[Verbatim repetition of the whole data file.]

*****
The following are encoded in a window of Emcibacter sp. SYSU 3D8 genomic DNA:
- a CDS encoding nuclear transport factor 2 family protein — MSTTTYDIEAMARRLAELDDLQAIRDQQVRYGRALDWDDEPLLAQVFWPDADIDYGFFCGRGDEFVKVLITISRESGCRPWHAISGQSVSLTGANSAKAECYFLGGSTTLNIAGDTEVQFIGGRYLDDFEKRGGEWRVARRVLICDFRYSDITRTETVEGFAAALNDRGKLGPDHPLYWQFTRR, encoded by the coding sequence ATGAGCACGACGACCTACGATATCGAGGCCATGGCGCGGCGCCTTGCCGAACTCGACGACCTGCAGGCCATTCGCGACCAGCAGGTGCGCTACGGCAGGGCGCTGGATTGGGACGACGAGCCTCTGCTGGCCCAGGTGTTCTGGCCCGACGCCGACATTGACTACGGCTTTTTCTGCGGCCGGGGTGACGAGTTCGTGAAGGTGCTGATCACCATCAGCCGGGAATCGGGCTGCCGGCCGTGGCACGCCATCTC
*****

The following are encoded in a window of Emcibacter sp. SYSU 3D8 genomic DNA:
- a CDS encoding nuclear transport factor 2 family protein — MSTTTYDIEAMARRLAELDDLQAIRDQQVRYGRALDWDDEPLLAQVFWPDADIDYGFFCGRGDEFVKVLITISRESGCRPWHAISGQSVSLTGANSAKAECYFLGGSTTLNIAGDTEVQFIGGRYLDDFEKRGGEWRVARRVLICDFRYSDITRTETVEGFAAALNDRGKLGPDHPLYWQFTRR, encoded by the coding sequence ATGAGCACGACGACCTACGATATCGAGGCCATGGCGCGGCGCCTTGCCGAACTCGACGACCTGCAGGCCATTCGCGACCAGCAGGTGCGCTACGGCAGGGCGCTGGATTGGGACGACGAGCCTCTGCTGGCCCAGGTGTTCTGGCCCGACGCCGACATTGACTACGGCTTTTTCTGCGGCCGGGGTGACGAGTTCGTGAAGGTGCTGATCACCATCAGCCGGGAATCGGGCTGCCGGCCGTGGCACGCCATCTC